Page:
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Grist 50 2021

This article first appeared on Grist. 

A few years ago, Yoshi Silverstein began dreaming about a community center that could weave together the threads of his life — fitness and movement, his Chinese and Ashkenazi Jewish ancestry, a love of nature, and outdoor teaching and leadership. At the time, he was directing a fellowship within the burgeoning JOFEE movement — Jewish outdoor, food, and environmental education — but wanted to create something tangible and local.

 

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Repair the World’s Haggadah Insert: Ten Plagues on Housing Injustice

This article originally appeared in Boulder Jewish News on March 26th, 2021. 

Each year on Passover, Jews and their communities gather around Seder tables and open the door for Elijah, a messenger of hope, as we retell the story of Exodus. This #Passover, join us to #ServeTheMoment and open the door to housing justice.

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‘We simply feel forgotten about:’ 9 Asian American Jews Speak

This article originally appeared in The Forward on March 20th, 2021.

In partnership with Rabbi Mira Rivera of Romemu in New York, N.Y., we’ve asked nine Asian American Jewish leaders to share their experiences in this painful time, as well as thoughts on how American Jews can and should offer support to the Asian American community. Their responses, which have been edited for length and clarity, are below.

 

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Nonprofits stepping up to bolster COVID vaccination efforts

This article originally appeared in The Washington Post on March 5th, 2021.

Volunteers power many nonprofits’ efforts to support vaccine distribution. In Washington, D.C., the Edlavitch Jewish Community Center tapped students from the George Washington University chapter of the Jewish campus-life group, Hillel, to manage its work to assist older people in securing vaccination appointments.

The collaboration inspired Repair the World, a national Jewish relief organization, to launch similar efforts nationwide that will encourage young adults to volunteer to help those in need get shots. And the Washington project now collaborates with other local social-service nonprofits to help the homeless, refugees, and low-income people — not just older adults — access vaccines.

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New Initiative Connects Seniors and Other Vulnerable Populations with Tech-Savvy Volunteers to Help Navigate Complicated Vaccine Appointment Systems

FOR IMMEDIATE RELEASE

Contact:  Jason Edelstein

510/239-1102

New Initiative Connects Seniors and Other Vulnerable Populations with Tech-Savvy Volunteers to Help Navigate Complicated Vaccine Appointment Systems

Successful Pilot Program Now Replicated Nationwide

(NEW YORK) — The Vaccine Appointment Network‘s project template helps communities connect tech-savvy volunteers with seniors and other vulnerable populations to help them get appointments for a COVID-19 vaccine. Powered by Repair the World, the Edlavitch Jewish Community Center in Washington DC (EDCJCC), and Hillel at the George Washington University (GW Hillel), the Networks’ first training session included hundreds of participants from organizations around the country. Organizations can access the Network’s toolkit to start building a local program to match volunteers to vaccine-eligible community members locally.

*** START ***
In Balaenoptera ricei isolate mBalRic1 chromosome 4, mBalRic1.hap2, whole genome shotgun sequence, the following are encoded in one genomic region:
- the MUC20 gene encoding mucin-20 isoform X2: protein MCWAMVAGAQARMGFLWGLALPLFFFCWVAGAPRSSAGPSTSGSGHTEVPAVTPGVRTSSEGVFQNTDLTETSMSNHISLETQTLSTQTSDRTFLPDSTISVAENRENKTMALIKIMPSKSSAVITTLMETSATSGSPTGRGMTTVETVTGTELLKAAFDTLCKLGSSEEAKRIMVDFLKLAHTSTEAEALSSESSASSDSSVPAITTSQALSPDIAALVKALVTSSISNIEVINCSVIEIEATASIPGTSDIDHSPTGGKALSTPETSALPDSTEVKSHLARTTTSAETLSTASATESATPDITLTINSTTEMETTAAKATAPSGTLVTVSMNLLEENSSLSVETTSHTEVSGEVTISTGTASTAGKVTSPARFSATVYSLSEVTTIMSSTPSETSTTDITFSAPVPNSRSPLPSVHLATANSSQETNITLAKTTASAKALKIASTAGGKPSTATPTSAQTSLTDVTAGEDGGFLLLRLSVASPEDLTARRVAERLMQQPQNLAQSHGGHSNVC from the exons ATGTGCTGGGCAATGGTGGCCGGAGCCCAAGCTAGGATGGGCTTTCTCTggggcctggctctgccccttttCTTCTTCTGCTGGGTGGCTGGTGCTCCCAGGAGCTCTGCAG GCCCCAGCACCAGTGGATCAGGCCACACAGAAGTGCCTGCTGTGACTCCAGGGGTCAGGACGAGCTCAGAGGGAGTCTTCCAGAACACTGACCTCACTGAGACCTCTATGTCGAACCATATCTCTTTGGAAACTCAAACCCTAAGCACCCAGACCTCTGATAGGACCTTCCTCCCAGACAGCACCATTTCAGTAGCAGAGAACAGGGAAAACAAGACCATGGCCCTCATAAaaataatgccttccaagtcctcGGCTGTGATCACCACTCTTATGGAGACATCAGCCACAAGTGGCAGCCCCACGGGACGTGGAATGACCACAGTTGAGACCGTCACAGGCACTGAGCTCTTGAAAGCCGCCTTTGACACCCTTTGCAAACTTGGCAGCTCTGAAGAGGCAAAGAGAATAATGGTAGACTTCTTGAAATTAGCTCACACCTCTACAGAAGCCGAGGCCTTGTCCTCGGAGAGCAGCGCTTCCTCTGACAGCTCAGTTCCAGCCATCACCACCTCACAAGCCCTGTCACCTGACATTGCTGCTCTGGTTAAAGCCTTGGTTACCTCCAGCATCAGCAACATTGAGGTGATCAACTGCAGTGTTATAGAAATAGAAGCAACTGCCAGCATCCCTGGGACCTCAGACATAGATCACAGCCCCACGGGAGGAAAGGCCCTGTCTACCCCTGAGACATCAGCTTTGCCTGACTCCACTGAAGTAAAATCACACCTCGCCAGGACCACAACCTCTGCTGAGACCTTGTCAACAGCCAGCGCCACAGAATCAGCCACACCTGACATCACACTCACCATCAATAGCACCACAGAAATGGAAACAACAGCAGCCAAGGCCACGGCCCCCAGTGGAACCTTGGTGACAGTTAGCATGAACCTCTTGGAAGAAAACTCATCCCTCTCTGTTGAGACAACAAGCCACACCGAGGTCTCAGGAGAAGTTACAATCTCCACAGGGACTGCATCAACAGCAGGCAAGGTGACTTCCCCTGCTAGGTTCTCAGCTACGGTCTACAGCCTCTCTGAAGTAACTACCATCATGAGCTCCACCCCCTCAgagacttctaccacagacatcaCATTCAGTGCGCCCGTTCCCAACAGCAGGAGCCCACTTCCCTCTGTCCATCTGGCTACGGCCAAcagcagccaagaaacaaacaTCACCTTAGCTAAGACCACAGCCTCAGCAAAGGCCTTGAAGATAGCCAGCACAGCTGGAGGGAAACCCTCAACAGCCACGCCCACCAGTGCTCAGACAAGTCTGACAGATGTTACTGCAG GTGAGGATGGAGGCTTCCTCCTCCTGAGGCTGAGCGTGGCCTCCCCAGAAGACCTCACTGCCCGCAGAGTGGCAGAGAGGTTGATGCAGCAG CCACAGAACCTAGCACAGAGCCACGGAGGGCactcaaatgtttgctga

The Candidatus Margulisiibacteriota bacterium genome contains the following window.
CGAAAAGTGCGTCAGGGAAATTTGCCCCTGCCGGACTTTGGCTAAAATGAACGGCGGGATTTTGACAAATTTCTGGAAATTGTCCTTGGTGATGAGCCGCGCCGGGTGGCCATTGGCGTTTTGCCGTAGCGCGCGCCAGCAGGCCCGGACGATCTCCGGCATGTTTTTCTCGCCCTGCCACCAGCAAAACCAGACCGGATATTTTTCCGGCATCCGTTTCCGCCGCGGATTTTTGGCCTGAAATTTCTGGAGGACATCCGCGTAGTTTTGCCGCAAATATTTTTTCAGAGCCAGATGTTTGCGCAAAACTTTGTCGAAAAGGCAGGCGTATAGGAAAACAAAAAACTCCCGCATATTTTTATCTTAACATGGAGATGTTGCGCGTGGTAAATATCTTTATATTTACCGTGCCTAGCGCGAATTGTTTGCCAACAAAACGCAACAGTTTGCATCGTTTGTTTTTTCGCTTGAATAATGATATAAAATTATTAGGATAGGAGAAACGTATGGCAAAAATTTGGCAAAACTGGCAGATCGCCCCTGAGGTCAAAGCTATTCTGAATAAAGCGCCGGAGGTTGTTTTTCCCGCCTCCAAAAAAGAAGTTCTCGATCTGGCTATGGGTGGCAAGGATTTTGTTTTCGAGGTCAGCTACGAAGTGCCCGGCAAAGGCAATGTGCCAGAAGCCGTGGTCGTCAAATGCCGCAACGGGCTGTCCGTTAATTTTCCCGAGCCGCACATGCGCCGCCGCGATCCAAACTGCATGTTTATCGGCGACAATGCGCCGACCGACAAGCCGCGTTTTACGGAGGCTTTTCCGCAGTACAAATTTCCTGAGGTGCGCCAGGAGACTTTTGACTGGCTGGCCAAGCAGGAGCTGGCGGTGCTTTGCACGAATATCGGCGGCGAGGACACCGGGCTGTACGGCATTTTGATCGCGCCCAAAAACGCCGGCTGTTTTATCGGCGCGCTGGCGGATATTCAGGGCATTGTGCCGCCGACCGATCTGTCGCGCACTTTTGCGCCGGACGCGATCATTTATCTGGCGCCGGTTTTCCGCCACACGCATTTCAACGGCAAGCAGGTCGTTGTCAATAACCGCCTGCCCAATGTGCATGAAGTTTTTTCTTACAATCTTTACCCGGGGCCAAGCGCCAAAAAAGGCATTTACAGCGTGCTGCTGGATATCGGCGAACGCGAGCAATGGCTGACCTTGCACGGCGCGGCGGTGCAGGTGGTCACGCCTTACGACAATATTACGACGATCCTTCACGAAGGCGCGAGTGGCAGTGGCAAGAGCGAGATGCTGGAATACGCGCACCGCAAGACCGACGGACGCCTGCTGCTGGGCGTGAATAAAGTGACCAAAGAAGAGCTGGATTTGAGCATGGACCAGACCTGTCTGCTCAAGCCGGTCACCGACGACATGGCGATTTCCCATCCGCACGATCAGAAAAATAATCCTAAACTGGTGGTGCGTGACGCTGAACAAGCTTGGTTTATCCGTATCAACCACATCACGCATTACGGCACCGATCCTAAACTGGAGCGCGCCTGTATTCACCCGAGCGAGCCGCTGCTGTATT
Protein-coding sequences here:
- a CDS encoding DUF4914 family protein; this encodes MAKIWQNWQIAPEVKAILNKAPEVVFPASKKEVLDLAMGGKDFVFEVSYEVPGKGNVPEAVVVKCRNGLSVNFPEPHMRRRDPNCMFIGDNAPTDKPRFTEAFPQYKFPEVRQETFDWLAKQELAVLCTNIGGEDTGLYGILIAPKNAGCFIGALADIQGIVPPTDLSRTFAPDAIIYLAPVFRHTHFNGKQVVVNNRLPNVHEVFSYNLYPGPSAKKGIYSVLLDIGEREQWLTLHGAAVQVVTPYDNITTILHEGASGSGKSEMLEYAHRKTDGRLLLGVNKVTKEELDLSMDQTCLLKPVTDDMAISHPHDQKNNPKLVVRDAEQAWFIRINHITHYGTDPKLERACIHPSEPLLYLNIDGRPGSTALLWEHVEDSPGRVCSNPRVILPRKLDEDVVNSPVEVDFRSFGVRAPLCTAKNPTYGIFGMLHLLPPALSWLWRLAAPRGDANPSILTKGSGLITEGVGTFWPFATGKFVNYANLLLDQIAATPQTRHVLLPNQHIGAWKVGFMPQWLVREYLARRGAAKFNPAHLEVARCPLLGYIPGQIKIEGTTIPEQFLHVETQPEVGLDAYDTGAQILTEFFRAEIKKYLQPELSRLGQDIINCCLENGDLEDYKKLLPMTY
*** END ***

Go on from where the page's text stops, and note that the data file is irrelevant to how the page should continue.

“We’re building a network of organizations and young people who are committed to helping the most vulnerable get this vaccination,” said Jordan Fruchtman, Senior Director of the Jewish Service Alliance at Repair the World, which mobilizes Jews and their communities to take action to pursue a just world, igniting a lifelong commitment to service. “The model is proven to work, and by providing an easy-to-use project template for communities to adapt the program locally, we can impact thousands of lives.”

EDCJCC and GW Hillel launched the model in Washington, D.C. by connecting their community’s population of seniors with student volunteers, respectively,

“Young people want to make a difference and help at risk older adults to better navigate the complex vaccine system and secure appointments,” says Reuben Rotman, President/CEO of NJHSA, which is sharing the Vaccine Appointment Network’s Toolkit with its Network. “We’re excited to bring this much needed program model to front line Jewish human service agencies and their clients.”

By putting out a call to their population eligible for the vaccine, EDCJCC recruited 200 seniors for the program in one week. A similar call from GW Hillel for volunteers resulted in 100 sign ups—just in the first week. They’ve now matched 200 seniors with volunteers.

“The COVID-19 vaccine registration process is tedious, frustrating, and emotional for many, but especially for our country’s most vulnerable,” says volunteer Sarah Boxer of George Washington University’s Class of 2022. “After a year of immense trauma and suffering, older adults should not need to navigate ten different websites and compete with younger, faster typers for a potentially life-saving vaccine. The Vaccine Sign-Up Support project found a way to build companionship and community out of an exhausting process. It feels incredible to be part of the GW Hillel community knowing that we are willing to take meaningful action to help when a need arises.”

Background

The COVID-19 vaccine roll out in the United States is in desperate need of volunteers. Eligible community members across the country,  particularly seniors over 65, are struggling to navigate the complex online systems needed to schedule an appointment to receive their COVID-19 vaccines. Young adults make ideal volunteers for this effort, with native internet skills and a desire to support their communities.